The study took place during science instruction in fourth- and fifth-grade classrooms in 77 public elementary schools in urban, suburban, and rural areas of Colorado. The sample consisted of traditional public schools and excluded charter and magnet schools. The study authors did not specify the number of districts.
The study sample included 2,823 students (1,485 in the intervention group and 1,338 in the comparison group) in fourth- and fifth-grade classrooms in the participating schools. In the participating schools, 52% of students were male, 59% of the students were White, 4% were Black, 2% were Asian, and 28% were Hispanic, on average. Twelve percent of students in the participating schools had limited English proficiency, and 43% qualified for free or reduced-price lunch, on average.
Science Teachers Learning through Lesson Analysis (STeLLA®) is a professional development program, developed by BSCS Science Learning, that aims to improve students’ science achievement by improving teachers’ science content knowledge and their abilities to (a) explain science concepts to students, (b) clearly identify to students the science concepts used in student learning activities, and (c) engage students in thinking about science.
Over the course of 1 school year, teachers in the intervention group participated in the STeLLA® professional development program, starting with a 2-week summer institute (approximately 60 hours), followed by eight once-monthly meetings during the school year in school-based study groups (approximately 30 hours). Teachers focused on two science topics that they would teach in their own classrooms in the upcoming school year: “the earth’s changing surface” and “food webs” for fourth-grade teachers, and “matter and molecules in the water cycle” and “the sun’s effect on climate/seasons” for fifth-grade teachers. In the summer institute, teachers alternated half-day sessions on developing science content knowledge, led by postsecondary science faculty, with half-day sessions led by STeLLA® professional development staff in which they became familiar with STeLLA® lesson plans and teaching strategies and analyzed videorecordings of experienced teachers delivering model lesson plans. During the school year, teachers videorecorded themselves delivering lesson plans (program-provided or developed with their study group) and participated in monthly 3- to 4-hour school-based study group sessions facilitated by a STeLLA® professional development leader to analyze one another’s instruction.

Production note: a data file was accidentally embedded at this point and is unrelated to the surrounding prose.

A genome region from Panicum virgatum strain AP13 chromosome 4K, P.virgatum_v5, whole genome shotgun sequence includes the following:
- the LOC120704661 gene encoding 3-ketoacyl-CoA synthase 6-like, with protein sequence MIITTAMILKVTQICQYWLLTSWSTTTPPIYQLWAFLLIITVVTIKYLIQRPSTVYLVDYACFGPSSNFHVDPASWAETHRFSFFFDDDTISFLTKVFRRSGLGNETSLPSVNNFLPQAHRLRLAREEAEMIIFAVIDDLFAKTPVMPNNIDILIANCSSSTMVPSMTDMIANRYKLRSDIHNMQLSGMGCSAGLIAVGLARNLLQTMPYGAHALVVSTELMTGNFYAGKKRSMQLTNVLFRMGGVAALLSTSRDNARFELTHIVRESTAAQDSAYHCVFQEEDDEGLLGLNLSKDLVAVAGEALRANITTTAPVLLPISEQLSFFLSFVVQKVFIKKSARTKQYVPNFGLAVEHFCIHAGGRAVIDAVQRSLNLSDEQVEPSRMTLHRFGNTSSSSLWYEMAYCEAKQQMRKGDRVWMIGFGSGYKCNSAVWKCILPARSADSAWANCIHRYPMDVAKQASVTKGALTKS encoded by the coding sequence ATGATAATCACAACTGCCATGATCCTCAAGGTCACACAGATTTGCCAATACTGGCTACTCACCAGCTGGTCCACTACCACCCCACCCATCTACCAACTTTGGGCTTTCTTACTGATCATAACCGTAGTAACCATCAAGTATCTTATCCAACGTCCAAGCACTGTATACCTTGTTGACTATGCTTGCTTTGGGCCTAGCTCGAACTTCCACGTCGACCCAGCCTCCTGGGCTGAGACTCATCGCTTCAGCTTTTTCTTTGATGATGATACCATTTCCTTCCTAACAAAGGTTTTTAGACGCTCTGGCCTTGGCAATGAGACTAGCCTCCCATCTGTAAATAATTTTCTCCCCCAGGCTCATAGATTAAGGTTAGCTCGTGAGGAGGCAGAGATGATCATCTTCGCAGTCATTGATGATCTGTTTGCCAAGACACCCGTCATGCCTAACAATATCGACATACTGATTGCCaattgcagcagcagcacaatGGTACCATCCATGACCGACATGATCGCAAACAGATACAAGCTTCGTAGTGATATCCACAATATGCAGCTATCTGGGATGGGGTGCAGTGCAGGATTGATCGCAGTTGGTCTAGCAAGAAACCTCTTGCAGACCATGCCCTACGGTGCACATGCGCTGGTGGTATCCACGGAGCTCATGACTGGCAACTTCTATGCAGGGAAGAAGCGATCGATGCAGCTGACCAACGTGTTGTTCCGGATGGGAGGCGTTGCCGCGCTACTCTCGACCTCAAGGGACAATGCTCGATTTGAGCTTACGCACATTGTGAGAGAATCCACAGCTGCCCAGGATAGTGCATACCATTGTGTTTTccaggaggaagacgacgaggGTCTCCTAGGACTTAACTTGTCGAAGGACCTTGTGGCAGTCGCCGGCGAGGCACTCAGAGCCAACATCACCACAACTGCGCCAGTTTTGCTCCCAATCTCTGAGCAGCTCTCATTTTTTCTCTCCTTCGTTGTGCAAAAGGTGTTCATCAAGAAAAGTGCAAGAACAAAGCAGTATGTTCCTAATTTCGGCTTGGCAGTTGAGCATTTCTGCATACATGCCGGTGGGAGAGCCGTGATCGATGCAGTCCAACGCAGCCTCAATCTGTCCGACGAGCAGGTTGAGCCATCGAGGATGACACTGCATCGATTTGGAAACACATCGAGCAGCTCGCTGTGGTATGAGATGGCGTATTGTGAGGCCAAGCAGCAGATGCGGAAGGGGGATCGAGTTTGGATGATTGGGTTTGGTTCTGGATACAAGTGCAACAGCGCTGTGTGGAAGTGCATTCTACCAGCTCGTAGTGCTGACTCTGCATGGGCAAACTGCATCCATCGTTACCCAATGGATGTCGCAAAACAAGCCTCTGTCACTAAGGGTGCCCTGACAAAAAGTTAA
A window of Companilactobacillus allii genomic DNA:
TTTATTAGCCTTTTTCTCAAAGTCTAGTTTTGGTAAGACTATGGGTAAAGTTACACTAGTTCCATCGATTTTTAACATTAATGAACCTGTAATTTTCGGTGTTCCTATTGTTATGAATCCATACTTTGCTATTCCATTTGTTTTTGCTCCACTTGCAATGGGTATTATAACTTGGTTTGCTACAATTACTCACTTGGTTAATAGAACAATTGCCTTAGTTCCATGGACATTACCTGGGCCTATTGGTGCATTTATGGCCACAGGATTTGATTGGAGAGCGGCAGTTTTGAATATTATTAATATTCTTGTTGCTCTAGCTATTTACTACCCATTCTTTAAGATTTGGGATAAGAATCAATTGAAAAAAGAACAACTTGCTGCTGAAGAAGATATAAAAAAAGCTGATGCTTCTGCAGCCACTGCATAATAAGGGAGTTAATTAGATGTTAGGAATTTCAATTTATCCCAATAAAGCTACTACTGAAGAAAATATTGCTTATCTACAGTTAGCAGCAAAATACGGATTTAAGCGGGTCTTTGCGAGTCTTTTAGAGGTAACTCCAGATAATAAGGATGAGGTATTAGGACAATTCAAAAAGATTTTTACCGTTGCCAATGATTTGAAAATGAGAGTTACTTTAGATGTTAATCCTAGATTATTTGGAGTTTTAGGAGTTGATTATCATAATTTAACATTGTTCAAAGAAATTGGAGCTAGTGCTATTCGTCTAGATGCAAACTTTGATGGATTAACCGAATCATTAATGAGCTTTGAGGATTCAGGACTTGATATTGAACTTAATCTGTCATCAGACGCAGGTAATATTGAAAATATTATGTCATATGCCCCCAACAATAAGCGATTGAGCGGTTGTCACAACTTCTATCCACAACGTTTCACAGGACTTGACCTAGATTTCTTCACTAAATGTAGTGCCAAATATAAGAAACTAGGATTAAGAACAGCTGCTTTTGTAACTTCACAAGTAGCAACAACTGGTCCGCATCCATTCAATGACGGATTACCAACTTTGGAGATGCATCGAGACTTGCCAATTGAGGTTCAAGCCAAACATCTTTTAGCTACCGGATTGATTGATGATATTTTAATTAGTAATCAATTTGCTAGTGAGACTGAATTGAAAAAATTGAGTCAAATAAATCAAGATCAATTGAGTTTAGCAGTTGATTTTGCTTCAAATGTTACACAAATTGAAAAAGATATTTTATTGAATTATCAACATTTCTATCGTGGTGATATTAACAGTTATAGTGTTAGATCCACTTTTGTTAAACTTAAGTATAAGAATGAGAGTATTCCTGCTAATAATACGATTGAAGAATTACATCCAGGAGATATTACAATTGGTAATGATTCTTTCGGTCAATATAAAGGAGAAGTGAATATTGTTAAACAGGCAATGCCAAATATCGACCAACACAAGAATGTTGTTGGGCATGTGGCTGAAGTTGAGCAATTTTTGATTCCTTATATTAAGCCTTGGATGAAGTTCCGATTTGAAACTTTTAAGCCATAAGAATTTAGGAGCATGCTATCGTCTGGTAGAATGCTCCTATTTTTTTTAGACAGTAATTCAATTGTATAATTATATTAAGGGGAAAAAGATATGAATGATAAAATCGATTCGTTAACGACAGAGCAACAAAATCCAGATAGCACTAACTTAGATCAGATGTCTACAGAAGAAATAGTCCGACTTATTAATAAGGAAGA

Teachers in the comparison group participated in a 1-year professional development program focused on developing science content knowledge in the same two topic areas as the intervention group: “the earth’s changing surface” and “food webs” for fourth-grade teachers and “matter and molecules in the water cycle” and “the sun’s effect on climate/seasons” for fifth-grade teachers. The program began with a 2-week summer institute (approximately 60 hours), followed by five 6-hour meetings during the school year (30 hours total). Postsecondary science faculty led both the summer institute and school-year sessions. In contrast to teachers in the intervention group, teachers in the comparison group did not receive training or support from STeLLA® professional development leaders. Teachers in the comparison group also did not receive STeLLA® lesson plans, learn about instructional strategies, nor participate in analysis of videorecorded science instruction.
Support for implementation
An external evaluator conducted an implementation study and gave similar ratings to the professional development provided to the intervention and comparison groups. The ratings were for the following indicators: effectiveness of the professional development provider, pacing of the sessions, teacher engagement, and collaboration among teachers. Observers rated the STeLLA® intervention group as spending more time on pedagogical issues and lesson analysis, and less time on science content, than the comparison group.